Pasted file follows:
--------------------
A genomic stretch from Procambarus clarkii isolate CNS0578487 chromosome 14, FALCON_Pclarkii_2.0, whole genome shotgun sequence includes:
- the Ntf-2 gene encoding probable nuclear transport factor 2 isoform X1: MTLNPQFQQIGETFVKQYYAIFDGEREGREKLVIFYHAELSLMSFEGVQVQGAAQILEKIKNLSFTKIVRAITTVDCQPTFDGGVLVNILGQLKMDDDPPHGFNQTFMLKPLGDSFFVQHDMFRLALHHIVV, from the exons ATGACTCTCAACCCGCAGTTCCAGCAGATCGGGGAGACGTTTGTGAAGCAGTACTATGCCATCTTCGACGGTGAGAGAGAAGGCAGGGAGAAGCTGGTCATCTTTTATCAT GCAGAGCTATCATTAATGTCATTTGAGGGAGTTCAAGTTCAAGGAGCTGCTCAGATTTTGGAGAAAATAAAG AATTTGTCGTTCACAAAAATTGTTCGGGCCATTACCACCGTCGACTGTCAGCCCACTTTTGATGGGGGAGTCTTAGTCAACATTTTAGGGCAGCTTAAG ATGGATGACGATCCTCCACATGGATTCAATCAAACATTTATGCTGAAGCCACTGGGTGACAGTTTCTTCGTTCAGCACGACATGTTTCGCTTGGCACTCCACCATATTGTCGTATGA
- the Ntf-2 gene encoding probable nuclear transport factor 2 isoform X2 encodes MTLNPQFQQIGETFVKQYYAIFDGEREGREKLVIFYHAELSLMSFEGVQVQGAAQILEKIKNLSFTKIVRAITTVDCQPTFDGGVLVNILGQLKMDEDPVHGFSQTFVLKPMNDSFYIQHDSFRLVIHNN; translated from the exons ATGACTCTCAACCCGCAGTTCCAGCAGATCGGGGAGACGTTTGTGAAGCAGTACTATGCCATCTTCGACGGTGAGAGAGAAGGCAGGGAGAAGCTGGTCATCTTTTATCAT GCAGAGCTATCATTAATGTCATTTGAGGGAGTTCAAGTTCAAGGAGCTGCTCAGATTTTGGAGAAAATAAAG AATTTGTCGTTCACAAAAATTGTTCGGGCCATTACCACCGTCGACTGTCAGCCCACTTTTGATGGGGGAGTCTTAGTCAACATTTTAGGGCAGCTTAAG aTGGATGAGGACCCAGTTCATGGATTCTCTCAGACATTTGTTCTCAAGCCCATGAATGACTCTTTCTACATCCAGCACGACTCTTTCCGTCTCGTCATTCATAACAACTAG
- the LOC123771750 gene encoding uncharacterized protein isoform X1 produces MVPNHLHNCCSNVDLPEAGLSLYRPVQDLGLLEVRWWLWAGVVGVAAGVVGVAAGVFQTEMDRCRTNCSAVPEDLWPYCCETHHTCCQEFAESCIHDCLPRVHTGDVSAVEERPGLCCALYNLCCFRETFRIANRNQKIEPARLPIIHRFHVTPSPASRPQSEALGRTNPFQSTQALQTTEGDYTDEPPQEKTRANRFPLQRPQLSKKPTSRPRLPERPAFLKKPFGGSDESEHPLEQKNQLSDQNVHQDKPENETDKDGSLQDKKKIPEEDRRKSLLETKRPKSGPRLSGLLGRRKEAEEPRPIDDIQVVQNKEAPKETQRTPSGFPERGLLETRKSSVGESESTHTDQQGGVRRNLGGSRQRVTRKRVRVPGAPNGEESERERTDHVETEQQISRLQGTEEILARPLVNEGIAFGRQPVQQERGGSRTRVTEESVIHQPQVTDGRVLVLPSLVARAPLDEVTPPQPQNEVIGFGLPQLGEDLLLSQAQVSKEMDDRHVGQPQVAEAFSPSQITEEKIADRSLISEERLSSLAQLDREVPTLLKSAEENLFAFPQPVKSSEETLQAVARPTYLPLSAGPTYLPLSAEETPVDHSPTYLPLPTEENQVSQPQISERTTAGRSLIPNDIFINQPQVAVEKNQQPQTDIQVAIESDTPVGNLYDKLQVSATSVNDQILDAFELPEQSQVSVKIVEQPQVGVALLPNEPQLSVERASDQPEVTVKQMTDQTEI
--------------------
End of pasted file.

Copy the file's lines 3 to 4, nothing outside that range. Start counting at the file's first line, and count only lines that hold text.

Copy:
- the Ntf-2 gene encoding probable nuclear transport factor 2 isoform X2 encodes MTLNPQFQQIGETFVKQYYAIFDGEREGREKLVIFYHAELSLMSFEGVQVQGAAQILEKIKNLSFTKIVRAITTVDCQPTFDGGVLVNILGQLKMDEDPVHGFSQTFVLKPMNDSFYIQHDSFRLVIHNN; translated from the exons ATGACTCTCAACCCGCAGTTCCAGCAGATCGGGGAGACGTTTGTGAAGCAGTACTATGCCATCTTCGACGGTGAGAGAGAAGGCAGGGAGAAGCTGGTCATCTTTTATCAT GCAGAGCTATCATTAATGTCATTTGAGGGAGTTCAAGTTCAAGGAGCTGCTCAGATTTTGGAGAAAATAAAG AATTTGTCGTTCACAAAAATTGTTCGGGCCATTACCACCGTCGACTGTCAGCCCACTTTTGATGGGGGAGTCTTAGTCAACATTTTAGGGCAGCTTAAG aTGGATGAGGACCCAGTTCATGGATTCTCTCAGACATTTGTTCTCAAGCCCATGAATGACTCTTTCTACATCCAGCACGACTCTTTCCGTCTCGTCATTCATAACAACTAG
- the LOC123771750 gene encoding uncharacterized protein isoform X1 produces MVPNHLHNCCSNVDLPEAGLSLYRPVQDLGLLEVRWWLWAGVVGVAAGVVGVAAGVFQTEMDRCRTNCSAVPEDLWPYCCETHHTCCQEFAESCIHDCLPRVHTGDVSAVEERPGLCCALYNLCCFRETFRIANRNQKIEPARLPIIHRFHVTPSPASRPQSEALGRTNPFQSTQALQTTEGDYTDEPPQEKTRANRFPLQRPQLSKKPTSRPRLPERPAFLKKPFGGSDESEHPLEQKNQLSDQNVHQDKPENETDKDGSLQDKKKIPEEDRRKSLLETKRPKSGPRLSGLLGRRKEAEEPRPIDDIQVVQNKEAPKETQRTPSGFPERGLLETRKSSVGESESTHTDQQGGVRRNLGGSRQRVTRKRVRVPGAPNGEESERERTDHVETEQQISRLQGTEEILARPLVNEGIAFGRQPVQQERGGSRTRVTEESVIHQPQVTDGRVLVLPSLVARAPLDEVTPPQPQNEVIGFGLPQLGEDLLLSQAQVSKEMDDRHVGQPQVAEAFSPSQITEEKIADRSLISEERLSSLAQLDREVPTLLKSAEENLFAFPQPVKSSEETLQAVARPTYLPLSAGPTYLPLSAEETPVDHSPTYLPLPTEENQVSQPQISERTTAGRSLIPNDIFINQPQVAVEKNQQPQTDIQVAIESDTPVGNLYDKLQVSATSVNDQILDAFELPEQSQVSVKIVEQPQVGVALLPNEPQLSVERASDQPEVTVKQMTDQTEI